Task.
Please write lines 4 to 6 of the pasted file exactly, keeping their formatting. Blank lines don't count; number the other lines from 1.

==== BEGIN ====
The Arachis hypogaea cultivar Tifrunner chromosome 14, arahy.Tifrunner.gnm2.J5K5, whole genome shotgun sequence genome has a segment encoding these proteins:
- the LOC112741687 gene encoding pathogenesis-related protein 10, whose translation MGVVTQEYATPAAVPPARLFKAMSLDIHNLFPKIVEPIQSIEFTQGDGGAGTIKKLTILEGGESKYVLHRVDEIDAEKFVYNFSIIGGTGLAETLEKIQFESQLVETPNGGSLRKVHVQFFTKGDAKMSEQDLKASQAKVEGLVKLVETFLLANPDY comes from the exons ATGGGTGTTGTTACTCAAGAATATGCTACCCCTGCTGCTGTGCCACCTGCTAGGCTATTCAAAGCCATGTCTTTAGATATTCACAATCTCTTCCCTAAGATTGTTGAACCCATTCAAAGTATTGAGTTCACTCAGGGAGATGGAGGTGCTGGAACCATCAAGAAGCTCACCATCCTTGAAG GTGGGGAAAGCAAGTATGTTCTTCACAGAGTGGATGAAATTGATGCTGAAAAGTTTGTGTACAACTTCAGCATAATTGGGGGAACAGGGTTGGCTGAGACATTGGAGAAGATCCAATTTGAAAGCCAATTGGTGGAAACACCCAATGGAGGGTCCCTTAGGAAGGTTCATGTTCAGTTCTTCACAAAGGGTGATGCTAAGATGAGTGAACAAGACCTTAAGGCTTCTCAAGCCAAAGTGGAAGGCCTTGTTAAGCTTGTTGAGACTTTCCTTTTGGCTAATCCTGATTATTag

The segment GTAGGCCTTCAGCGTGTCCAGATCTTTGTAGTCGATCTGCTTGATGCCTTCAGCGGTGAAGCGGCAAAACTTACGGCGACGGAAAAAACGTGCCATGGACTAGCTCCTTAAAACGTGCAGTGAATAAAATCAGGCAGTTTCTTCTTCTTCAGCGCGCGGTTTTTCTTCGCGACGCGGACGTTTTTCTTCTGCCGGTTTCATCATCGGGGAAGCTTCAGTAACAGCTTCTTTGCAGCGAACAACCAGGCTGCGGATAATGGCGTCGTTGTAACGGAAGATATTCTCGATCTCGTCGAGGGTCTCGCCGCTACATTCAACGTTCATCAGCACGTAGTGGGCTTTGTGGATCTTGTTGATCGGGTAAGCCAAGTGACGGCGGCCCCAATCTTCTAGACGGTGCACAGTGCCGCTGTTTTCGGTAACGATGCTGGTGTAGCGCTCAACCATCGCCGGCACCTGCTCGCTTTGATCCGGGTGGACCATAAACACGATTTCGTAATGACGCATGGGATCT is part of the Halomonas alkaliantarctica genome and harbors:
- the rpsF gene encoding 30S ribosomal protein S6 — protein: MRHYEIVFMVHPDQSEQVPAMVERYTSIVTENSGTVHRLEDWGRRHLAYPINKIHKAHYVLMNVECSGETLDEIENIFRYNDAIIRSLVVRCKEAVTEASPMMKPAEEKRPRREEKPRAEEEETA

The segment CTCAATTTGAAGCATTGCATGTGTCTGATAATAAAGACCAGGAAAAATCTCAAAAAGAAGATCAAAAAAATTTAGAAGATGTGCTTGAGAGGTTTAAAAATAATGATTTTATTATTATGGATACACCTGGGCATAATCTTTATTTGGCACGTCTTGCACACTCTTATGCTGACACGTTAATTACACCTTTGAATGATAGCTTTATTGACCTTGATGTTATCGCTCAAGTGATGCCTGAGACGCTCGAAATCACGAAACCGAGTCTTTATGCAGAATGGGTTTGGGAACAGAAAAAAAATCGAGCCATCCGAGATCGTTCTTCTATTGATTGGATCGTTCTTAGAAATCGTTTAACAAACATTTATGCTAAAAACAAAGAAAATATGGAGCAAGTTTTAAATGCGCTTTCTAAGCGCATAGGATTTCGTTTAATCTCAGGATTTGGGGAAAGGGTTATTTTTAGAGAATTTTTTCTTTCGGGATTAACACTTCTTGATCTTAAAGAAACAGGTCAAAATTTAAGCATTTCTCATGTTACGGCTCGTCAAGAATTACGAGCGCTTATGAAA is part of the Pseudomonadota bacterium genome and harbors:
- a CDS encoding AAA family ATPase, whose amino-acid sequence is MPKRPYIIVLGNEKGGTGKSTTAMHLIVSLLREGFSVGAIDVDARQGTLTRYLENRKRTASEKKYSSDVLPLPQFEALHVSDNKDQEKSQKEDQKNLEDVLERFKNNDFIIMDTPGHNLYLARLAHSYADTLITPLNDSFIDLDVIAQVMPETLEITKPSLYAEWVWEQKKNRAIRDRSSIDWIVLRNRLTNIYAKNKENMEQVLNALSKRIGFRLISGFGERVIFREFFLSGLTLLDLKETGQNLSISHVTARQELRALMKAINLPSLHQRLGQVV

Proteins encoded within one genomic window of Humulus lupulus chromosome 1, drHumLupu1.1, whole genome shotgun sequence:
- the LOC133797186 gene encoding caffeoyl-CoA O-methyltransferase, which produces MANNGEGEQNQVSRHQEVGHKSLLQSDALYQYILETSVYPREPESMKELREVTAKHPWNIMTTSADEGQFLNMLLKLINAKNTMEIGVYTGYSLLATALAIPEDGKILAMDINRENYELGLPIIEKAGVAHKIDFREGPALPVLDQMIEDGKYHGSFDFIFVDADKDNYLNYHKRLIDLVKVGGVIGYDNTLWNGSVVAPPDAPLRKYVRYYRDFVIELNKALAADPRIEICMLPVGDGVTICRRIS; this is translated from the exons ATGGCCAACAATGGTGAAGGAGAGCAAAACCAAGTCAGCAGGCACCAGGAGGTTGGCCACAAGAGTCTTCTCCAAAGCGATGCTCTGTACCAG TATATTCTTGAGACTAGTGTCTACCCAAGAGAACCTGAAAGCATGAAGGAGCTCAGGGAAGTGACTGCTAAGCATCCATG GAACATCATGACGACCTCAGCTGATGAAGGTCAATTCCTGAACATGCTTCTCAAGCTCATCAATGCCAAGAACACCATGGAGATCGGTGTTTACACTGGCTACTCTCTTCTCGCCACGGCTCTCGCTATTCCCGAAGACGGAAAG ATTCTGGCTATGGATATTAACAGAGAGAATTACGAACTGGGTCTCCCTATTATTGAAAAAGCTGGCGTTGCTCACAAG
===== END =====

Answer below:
- the rpsF gene encoding 30S ribosomal protein S6 — protein: MRHYEIVFMVHPDQSEQVPAMVERYTSIVTENSGTVHRLEDWGRRHLAYPINKIHKAHYVLMNVECSGETLDEIENIFRYNDAIIRSLVVRCKEAVTEASPMMKPAEEKRPRREEKPRAEEEETA

The segment CTCAATTTGAAGCATTGCATGTGTCTGATAATAAAGACCAGGAAAAATCTCAAAAAGAAGATCAAAAAAATTTAGAAGATGTGCTTGAGAGGTTTAAAAATAATGATTTTATTATTATGGATACACCTGGGCATAATCTTTATTTGGCACGTCTTGCACACTCTTATGCTGACACGTTAATTACACCTTTGAATGATAGCTTTATTGACCTTGATGTTATCGCTCAAGTGATGCCTGAGACGCTCGAAATCACGAAACCGAGTCTTTATGCAGAATGGGTTTGGGAACAGAAAAAAAATCGAGCCATCCGAGATCGTTCTTCTATTGATTGGATCGTTCTTAGAAATCGTTTAACAAACATTTATGCTAAAAACAAAGAAAATATGGAGCAAGTTTTAAATGCGCTTTCTAAGCGCATAGGATTTCGTTTAATCTCAGGATTTGGGGAAAGGGTTATTTTTAGAGAATTTTTTCTTTCGGGATTAACACTTCTTGATCTTAAAGAAACAGGTCAAAATTTAAGCATTTCTCATGTTACGGCTCGTCAAGAATTACGAGCGCTTATGAAA is part of the Pseudomonadota bacterium genome and harbors:
- a CDS encoding AAA family ATPase, whose amino-acid sequence is MPKRPYIIVLGNEKGGTGKSTTAMHLIVSLLREGFSVGAIDVDARQGTLTRYLENRKRTASEKKYSSDVLPLPQFEALHVSDNKDQEKSQKEDQKNLEDVLERFKNNDFIIMDTPGHNLYLARLAHSYADTLITPLNDSFIDLDVIAQVMPETLEITKPSLYAEWVWEQKKNRAIRDRSSIDWIVLRNRLTNIYAKNKENMEQVLNALSKRIGFRLISGFGERVIFREFFLSGLTLLDLKETGQNLSISHVTARQELRALMKAINLPSLHQRLGQVV